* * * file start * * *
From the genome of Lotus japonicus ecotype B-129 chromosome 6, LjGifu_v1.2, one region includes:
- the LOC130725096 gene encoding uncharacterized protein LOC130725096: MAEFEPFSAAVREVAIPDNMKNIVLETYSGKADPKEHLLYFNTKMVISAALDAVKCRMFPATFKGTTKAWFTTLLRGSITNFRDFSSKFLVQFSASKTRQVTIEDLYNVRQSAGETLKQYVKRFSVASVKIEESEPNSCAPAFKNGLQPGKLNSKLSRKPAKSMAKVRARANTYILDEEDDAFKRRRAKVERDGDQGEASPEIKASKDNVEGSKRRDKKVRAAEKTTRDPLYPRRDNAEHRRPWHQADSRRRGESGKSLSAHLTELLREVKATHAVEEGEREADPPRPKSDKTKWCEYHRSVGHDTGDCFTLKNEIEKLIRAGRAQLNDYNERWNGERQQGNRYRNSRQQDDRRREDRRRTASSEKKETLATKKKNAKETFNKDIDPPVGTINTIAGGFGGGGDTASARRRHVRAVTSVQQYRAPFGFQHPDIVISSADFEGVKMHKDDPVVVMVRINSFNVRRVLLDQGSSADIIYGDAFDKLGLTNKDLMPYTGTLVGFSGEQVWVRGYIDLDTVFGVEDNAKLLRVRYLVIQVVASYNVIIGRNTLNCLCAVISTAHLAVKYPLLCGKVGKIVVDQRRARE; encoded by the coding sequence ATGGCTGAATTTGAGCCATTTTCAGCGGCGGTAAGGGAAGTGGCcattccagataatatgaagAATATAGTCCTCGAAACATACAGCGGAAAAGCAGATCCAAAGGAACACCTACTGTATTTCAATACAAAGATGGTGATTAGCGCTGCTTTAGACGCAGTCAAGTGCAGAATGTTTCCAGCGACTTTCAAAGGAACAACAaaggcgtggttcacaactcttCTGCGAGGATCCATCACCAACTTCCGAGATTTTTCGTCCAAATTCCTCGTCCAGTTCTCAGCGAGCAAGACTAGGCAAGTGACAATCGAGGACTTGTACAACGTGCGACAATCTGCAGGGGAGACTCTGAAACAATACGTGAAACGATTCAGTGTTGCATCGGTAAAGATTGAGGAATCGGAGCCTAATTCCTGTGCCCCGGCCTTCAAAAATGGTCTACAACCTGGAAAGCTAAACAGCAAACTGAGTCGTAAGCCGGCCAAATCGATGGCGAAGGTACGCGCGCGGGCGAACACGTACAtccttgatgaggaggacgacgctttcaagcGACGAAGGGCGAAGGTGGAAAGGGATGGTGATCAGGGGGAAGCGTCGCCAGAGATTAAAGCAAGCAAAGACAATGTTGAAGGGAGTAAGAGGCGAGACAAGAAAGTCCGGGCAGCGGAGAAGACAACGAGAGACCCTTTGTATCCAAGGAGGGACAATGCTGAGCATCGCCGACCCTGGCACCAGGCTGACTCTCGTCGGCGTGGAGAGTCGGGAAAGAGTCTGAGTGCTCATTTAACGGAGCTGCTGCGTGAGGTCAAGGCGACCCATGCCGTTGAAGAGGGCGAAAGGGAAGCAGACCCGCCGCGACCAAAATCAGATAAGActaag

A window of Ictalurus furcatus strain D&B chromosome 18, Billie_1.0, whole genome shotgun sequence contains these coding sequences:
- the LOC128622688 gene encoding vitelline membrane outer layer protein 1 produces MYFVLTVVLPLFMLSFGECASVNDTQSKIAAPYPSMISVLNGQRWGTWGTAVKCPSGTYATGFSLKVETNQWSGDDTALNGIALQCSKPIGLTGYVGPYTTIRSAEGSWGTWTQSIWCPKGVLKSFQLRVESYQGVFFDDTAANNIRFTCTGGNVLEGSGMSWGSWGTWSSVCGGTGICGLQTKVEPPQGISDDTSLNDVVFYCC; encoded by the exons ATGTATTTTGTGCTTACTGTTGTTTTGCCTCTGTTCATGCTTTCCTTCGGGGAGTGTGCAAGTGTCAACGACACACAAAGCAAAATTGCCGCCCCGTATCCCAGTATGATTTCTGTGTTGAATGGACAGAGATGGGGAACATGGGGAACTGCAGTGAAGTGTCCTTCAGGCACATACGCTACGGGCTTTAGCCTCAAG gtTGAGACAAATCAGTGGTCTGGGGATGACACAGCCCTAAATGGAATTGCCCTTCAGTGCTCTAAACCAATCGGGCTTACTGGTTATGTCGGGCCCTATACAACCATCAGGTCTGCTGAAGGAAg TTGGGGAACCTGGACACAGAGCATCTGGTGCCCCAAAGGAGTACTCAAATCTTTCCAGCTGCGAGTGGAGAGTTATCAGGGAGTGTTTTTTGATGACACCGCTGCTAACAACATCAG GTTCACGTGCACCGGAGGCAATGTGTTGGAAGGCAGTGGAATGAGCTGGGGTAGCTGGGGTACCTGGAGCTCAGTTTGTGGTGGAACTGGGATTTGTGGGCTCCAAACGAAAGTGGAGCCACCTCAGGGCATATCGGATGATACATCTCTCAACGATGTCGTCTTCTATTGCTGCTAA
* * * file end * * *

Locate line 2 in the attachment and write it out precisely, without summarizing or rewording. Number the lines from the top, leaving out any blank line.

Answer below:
- the LOC130725096 gene encoding uncharacterized protein LOC130725096: MAEFEPFSAAVREVAIPDNMKNIVLETYSGKADPKEHLLYFNTKMVISAALDAVKCRMFPATFKGTTKAWFTTLLRGSITNFRDFSSKFLVQFSASKTRQVTIEDLYNVRQSAGETLKQYVKRFSVASVKIEESEPNSCAPAFKNGLQPGKLNSKLSRKPAKSMAKVRARANTYILDEEDDAFKRRRAKVERDGDQGEASPEIKASKDNVEGSKRRDKKVRAAEKTTRDPLYPRRDNAEHRRPWHQADSRRRGESGKSLSAHLTELLREVKATHAVEEGEREADPPRPKSDKTKWCEYHRSVGHDTGDCFTLKNEIEKLIRAGRAQLNDYNERWNGERQQGNRYRNSRQQDDRRREDRRRTASSEKKETLATKKKNAKETFNKDIDPPVGTINTIAGGFGGGGDTASARRRHVRAVTSVQQYRAPFGFQHPDIVISSADFEGVKMHKDDPVVVMVRINSFNVRRVLLDQGSSADIIYGDAFDKLGLTNKDLMPYTGTLVGFSGEQVWVRGYIDLDTVFGVEDNAKLLRVRYLVIQVVASYNVIIGRNTLNCLCAVISTAHLAVKYPLLCGKVGKIVVDQRRARE; encoded by the coding sequence ATGGCTGAATTTGAGCCATTTTCAGCGGCGGTAAGGGAAGTGGCcattccagataatatgaagAATATAGTCCTCGAAACATACAGCGGAAAAGCAGATCCAAAGGAACACCTACTGTATTTCAATACAAAGATGGTGATTAGCGCTGCTTTAGACGCAGTCAAGTGCAGAATGTTTCCAGCGACTTTCAAAGGAACAACAaaggcgtggttcacaactcttCTGCGAGGATCCATCACCAACTTCCGAGATTTTTCGTCCAAATTCCTCGTCCAGTTCTCAGCGAGCAAGACTAGGCAAGTGACAATCGAGGACTTGTACAACGTGCGACAATCTGCAGGGGAGACTCTGAAACAATACGTGAAACGATTCAGTGTTGCATCGGTAAAGATTGAGGAATCGGAGCCTAATTCCTGTGCCCCGGCCTTCAAAAATGGTCTACAACCTGGAAAGCTAAACAGCAAACTGAGTCGTAAGCCGGCCAAATCGATGGCGAAGGTACGCGCGCGGGCGAACACGTACAtccttgatgaggaggacgacgctttcaagcGACGAAGGGCGAAGGTGGAAAGGGATGGTGATCAGGGGGAAGCGTCGCCAGAGATTAAAGCAAGCAAAGACAATGTTGAAGGGAGTAAGAGGCGAGACAAGAAAGTCCGGGCAGCGGAGAAGACAACGAGAGACCCTTTGTATCCAAGGAGGGACAATGCTGAGCATCGCCGACCCTGGCACCAGGCTGACTCTCGTCGGCGTGGAGAGTCGGGAAAGAGTCTGAGTGCTCATTTAACGGAGCTGCTGCGTGAGGTCAAGGCGACCCATGCCGTTGAAGAGGGCGAAAGGGAAGCAGACCCGCCGCGACCAAAATCAGATAAGActaag